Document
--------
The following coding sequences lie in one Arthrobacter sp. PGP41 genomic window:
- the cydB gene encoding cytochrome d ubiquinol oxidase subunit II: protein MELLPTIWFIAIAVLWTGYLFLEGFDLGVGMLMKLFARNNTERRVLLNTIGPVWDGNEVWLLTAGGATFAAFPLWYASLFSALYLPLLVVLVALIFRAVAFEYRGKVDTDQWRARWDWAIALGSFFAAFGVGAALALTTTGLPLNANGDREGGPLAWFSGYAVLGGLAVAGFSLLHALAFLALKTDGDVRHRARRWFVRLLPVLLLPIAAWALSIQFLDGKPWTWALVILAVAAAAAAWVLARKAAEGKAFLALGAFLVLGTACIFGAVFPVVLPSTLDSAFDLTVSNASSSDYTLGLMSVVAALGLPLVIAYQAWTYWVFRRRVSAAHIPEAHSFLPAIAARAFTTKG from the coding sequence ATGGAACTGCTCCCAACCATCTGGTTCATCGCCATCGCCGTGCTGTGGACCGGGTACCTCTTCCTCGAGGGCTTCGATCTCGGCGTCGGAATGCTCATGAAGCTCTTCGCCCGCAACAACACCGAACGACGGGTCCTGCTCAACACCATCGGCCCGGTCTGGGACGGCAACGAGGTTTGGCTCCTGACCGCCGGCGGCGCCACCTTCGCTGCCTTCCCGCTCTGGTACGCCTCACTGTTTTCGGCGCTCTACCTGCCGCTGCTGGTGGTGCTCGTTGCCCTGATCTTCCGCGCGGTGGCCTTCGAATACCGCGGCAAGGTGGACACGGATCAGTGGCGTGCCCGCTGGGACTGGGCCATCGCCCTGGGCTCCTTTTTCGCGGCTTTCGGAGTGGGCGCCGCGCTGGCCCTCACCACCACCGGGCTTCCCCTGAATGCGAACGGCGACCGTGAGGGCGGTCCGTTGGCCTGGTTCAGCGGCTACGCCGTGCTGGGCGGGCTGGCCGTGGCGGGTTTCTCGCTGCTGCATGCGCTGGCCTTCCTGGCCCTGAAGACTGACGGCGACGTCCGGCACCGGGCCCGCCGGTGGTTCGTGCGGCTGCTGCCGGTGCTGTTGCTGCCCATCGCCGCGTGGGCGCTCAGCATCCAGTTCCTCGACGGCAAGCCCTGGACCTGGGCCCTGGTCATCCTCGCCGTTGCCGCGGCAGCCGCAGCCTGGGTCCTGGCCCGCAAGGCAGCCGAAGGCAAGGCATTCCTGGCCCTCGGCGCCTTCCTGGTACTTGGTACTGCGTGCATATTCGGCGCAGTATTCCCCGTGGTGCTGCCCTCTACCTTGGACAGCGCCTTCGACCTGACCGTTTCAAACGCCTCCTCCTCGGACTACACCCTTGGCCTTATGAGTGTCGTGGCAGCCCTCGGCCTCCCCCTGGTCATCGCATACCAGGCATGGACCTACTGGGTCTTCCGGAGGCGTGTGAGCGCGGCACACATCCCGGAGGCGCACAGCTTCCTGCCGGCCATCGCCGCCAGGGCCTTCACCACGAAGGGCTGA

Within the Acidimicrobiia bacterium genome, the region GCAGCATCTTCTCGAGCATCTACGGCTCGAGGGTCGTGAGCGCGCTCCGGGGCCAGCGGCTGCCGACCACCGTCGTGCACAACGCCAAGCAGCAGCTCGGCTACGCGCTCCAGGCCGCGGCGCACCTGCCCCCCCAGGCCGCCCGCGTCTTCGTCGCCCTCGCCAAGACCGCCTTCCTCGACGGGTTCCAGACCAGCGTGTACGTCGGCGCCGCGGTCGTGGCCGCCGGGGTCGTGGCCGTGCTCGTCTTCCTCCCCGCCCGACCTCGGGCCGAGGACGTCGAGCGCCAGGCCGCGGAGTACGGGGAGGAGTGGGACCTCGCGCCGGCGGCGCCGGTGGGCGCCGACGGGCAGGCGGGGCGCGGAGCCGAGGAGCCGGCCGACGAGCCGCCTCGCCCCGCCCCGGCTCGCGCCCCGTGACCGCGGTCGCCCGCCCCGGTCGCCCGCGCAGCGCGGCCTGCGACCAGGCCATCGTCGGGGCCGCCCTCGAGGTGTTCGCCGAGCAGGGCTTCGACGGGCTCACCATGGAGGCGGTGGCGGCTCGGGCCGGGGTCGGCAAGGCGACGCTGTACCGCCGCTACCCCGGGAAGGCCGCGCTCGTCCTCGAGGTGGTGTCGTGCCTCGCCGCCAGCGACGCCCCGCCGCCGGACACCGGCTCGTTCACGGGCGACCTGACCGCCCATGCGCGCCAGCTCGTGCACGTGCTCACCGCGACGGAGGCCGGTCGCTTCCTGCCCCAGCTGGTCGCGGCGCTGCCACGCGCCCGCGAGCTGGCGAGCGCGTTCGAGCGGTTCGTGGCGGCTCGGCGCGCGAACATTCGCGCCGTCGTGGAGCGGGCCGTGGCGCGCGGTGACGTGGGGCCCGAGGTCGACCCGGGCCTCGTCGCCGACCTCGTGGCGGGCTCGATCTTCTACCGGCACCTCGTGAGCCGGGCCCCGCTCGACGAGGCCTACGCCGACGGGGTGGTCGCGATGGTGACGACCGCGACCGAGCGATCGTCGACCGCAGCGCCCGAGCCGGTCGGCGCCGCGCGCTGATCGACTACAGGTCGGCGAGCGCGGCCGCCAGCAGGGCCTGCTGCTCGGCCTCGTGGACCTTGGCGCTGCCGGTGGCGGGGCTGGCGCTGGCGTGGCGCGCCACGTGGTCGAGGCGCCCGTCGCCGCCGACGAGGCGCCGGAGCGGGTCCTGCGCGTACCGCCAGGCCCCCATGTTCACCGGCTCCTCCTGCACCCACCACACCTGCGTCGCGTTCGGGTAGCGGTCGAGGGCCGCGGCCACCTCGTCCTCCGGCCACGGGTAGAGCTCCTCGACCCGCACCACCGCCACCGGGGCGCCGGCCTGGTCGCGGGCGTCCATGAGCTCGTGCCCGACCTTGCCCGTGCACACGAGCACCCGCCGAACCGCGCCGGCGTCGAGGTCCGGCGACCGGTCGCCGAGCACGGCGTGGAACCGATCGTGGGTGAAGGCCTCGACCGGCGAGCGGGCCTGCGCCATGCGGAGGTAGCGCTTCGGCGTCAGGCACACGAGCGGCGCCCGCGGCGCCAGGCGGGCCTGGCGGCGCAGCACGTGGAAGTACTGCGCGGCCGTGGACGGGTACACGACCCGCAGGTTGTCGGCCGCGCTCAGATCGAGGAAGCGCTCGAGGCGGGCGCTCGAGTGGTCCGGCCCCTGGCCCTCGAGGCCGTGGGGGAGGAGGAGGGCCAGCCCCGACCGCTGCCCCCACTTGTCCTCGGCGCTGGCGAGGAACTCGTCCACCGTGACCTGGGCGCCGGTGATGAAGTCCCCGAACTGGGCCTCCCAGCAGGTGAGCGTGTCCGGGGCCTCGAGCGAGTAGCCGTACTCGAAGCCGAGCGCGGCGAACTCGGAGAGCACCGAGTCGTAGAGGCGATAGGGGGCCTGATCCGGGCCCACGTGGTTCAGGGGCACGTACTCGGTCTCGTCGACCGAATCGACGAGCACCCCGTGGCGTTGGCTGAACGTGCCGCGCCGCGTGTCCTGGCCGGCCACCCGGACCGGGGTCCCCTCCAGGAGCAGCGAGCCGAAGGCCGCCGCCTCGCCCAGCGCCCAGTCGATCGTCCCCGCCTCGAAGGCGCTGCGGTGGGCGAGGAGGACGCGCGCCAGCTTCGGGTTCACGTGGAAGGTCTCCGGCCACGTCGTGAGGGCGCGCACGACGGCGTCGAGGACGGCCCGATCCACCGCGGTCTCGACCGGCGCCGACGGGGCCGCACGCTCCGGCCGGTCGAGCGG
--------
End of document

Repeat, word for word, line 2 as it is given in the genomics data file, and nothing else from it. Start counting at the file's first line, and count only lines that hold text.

- the cydB gene encoding cytochrome d ubiquinol oxidase subunit II: protein MELLPTIWFIAIAVLWTGYLFLEGFDLGVGMLMKLFARNNTERRVLLNTIGPVWDGNEVWLLTAGGATFAAFPLWYASLFSALYLPLLVVLVALIFRAVAFEYRGKVDTDQWRARWDWAIALGSFFAAFGVGAALALTTTGLPLNANGDREGGPLAWFSGYAVLGGLAVAGFSLLHALAFLALKTDGDVRHRARRWFVRLLPVLLLPIAAWALSIQFLDGKPWTWALVILAVAAAAAAWVLARKAAEGKAFLALGAFLVLGTACIFGAVFPVVLPSTLDSAFDLTVSNASSSDYTLGLMSVVAALGLPLVIAYQAWTYWVFRRRVSAAHIPEAHSFLPAIAARAFTTKG from the coding sequence ATGGAACTGCTCCCAACCATCTGGTTCATCGCCATCGCCGTGCTGTGGACCGGGTACCTCTTCCTCGAGGGCTTCGATCTCGGCGTCGGAATGCTCATGAAGCTCTTCGCCCGCAACAACACCGAACGACGGGTCCTGCTCAACACCATCGGCCCGGTCTGGGACGGCAACGAGGTTTGGCTCCTGACCGCCGGCGGCGCCACCTTCGCTGCCTTCCCGCTCTGGTACGCCTCACTGTTTTCGGCGCTCTACCTGCCGCTGCTGGTGGTGCTCGTTGCCCTGATCTTCCGCGCGGTGGCCTTCGAATACCGCGGCAAGGTGGACACGGATCAGTGGCGTGCCCGCTGGGACTGGGCCATCGCCCTGGGCTCCTTTTTCGCGGCTTTCGGAGTGGGCGCCGCGCTGGCCCTCACCACCACCGGGCTTCCCCTGAATGCGAACGGCGACCGTGAGGGCGGTCCGTTGGCCTGGTTCAGCGGCTACGCCGTGCTGGGCGGGCTGGCCGTGGCGGGTTTCTCGCTGCTGCATGCGCTGGCCTTCCTGGCCCTGAAGACTGACGGCGACGTCCGGCACCGGGCCCGCCGGTGGTTCGTGCGGCTGCTGCCGGTGCTGTTGCTGCCCATCGCCGCGTGGGCGCTCAGCATCCAGTTCCTCGACGGCAAGCCCTGGACCTGGGCCCTGGTCATCCTCGCCGTTGCCGCGGCAGCCGCAGCCTGGGTCCTGGCCCGCAAGGCAGCCGAAGGCAAGGCATTCCTGGCCCTCGGCGCCTTCCTGGTACTTGGTACTGCGTGCATATTCGGCGCAGTATTCCCCGTGGTGCTGCCCTCTACCTTGGACAGCGCCTTCGACCTGACCGTTTCAAACGCCTCCTCCTCGGACTACACCCTTGGCCTTATGAGTGTCGTGGCAGCCCTCGGCCTCCCCCTGGTCATCGCATACCAGGCATGGACCTACTGGGTCTTCCGGAGGCGTGTGAGCGCGGCACACATCCCGGAGGCGCACAGCTTCCTGCCGGCCATCGCCGCCAGGGCCTTCACCACGAAGGGCTGA